In Part 1 of this series, we discussed the thyroid as the primary driver of metabolic function. Metabolism is your body’s ability to produce energy efficiently using the wide array of nutrients and enzymes available, and it also eliminates wastes. People who suffer with thyroid disorders, particularly hypothyroid, suffer a great number of debilitating side effects. Some of these are visible (hair loss, thinning eyebrows), others affect physical and mental stamina (low energy, brain fog), and still others are more insidious as the body simply fails to perform essential tasks (eliminate wastes and toxic byproducts).
Because the standard of care for anyone with low thyroid is to take replacement hormones, discussions about thyroid routinely focus on how well the drug is affecting TSH. Or how well the T4s are converting to T3s, or whether the Reverse T3 is actually a better tool for measuring thyroid function, and so on. It’s as if the whole problem of low thyroid is a mathematical formula! What is lost in the process and is the reason why thyroid is completely misunderstood and mismanaged is this: Hypothyroid, including Hashimoto’s, are secondary “downstream” health problems; also, thyroid function cannot be resolved in isolation or apart from an environmental context.
The thyroid gland itself is primarily a fatty tissue that, like breast, heart, or pancreatic organs, becomes a good storage site for toxic waste. Whether it’s mercury toxicity or another type of toxic exposure (radiation, pesticide, heavy metals, pharmaceuticals, and so on) the thyroid is a particularly vulnerable gland for storing and removing toxins from the bloodstream. One theory about the alarming rise in autoimmune disease, Hashimoto’s in this case, is that the thyroid has become so toxic that the body turns against it and attacks the thyroid itself. A simple antibody test will rule this out.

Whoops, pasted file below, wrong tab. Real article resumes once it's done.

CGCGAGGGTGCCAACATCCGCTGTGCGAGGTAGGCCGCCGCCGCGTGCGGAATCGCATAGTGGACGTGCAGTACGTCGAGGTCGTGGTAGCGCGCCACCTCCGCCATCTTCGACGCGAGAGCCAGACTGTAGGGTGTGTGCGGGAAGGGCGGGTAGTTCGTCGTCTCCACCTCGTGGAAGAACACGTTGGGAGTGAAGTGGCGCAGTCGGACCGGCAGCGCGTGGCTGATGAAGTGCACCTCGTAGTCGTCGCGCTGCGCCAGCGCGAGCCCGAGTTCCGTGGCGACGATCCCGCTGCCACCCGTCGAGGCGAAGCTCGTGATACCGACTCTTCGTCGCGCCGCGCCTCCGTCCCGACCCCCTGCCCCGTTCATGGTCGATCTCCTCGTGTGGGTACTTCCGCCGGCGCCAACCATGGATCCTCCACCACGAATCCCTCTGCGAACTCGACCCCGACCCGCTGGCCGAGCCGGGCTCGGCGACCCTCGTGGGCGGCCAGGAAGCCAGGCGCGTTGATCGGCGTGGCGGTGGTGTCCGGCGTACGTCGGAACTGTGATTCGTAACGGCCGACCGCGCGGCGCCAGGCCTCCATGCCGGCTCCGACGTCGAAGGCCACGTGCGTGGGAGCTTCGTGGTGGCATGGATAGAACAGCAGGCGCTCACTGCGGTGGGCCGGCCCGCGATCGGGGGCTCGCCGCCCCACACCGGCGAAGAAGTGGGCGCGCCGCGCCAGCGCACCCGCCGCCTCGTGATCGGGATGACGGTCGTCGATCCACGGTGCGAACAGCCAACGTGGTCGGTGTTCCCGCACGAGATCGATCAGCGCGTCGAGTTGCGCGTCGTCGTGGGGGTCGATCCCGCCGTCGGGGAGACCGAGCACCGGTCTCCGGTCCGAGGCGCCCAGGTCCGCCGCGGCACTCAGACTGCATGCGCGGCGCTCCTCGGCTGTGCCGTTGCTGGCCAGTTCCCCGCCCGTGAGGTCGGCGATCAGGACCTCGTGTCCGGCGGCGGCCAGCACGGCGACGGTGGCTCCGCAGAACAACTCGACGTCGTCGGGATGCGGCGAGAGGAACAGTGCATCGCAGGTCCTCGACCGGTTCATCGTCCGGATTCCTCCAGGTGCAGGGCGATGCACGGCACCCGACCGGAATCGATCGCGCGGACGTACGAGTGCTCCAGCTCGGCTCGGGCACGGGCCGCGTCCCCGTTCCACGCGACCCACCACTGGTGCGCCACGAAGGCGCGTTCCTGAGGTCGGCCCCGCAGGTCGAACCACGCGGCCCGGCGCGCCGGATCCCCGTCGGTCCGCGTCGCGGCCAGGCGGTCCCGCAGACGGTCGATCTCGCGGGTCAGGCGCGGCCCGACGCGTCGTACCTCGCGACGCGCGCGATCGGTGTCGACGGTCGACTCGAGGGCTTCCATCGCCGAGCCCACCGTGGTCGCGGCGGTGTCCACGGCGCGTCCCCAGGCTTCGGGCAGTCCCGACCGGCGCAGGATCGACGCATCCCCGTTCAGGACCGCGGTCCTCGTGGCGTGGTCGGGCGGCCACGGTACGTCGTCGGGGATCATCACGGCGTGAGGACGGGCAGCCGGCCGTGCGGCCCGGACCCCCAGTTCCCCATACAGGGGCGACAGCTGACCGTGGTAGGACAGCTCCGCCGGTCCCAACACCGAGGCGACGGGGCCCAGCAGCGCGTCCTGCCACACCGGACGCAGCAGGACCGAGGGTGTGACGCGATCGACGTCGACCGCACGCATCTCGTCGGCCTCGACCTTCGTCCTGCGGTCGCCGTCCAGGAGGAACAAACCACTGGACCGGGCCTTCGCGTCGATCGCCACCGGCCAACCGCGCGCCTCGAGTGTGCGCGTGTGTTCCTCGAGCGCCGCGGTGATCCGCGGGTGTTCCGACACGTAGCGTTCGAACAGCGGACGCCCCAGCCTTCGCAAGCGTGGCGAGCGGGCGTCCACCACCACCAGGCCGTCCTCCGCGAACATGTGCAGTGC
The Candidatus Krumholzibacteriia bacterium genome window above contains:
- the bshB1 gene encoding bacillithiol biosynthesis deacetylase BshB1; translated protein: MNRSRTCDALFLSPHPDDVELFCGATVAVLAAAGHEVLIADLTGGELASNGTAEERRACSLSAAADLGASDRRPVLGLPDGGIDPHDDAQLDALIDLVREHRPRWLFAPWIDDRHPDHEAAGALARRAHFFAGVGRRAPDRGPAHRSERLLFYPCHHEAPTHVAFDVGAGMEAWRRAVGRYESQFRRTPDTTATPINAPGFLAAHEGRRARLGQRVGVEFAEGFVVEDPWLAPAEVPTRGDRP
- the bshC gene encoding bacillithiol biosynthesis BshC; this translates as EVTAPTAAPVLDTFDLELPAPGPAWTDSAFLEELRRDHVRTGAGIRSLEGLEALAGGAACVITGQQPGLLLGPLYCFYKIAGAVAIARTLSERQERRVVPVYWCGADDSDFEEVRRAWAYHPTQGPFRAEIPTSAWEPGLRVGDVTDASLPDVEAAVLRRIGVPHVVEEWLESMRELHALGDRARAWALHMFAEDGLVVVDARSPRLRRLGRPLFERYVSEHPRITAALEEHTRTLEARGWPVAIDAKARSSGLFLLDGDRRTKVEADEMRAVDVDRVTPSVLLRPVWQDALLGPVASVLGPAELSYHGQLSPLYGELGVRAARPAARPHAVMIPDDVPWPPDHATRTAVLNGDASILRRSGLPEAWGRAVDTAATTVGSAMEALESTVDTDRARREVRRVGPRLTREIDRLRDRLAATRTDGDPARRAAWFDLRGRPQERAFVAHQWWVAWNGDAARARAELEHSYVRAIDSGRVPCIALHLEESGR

Another upstream cause for poor thyroid function is oxidative stress. The terms oxidative stress and free radicals have become familiar in recent years. Think of oxidative stress as the total burden placed on the thyroid by the constant production of free radicals. To halt this process, the thyroid will slow down to preserve itself and thereby protect its own mitochondria and cell membranes. Remember, every single cell in your body is a self-contained living organism that wants to thrive. When you eat a diet loaded with antioxidants, you are preventing further oxidative stress by cleaning up free radicals.
Lastly, the effects of brain chemistry on thyroid function should not be overlooked. In fact, a doctor cannot properly evaluate thyroid function without considering the brain, which is saturated with thyroid hormone receptor sites. Is it any wonder that low thyroid function causes mental fogginess, low productivity, and forgetfulness? People are discovering the therapeutic power of amino acids, herbs, and nutrients that support the brain’s neurotransmitters. We’re increasingly understanding how the factors that lead to poor thyroid health—bad diet, unstable blood sugar control, adrenal stress, and gut infections—also lead to poor brain health, including brain tissue inflammation and degeneration as well as a deficiency in serotonin and dopamine.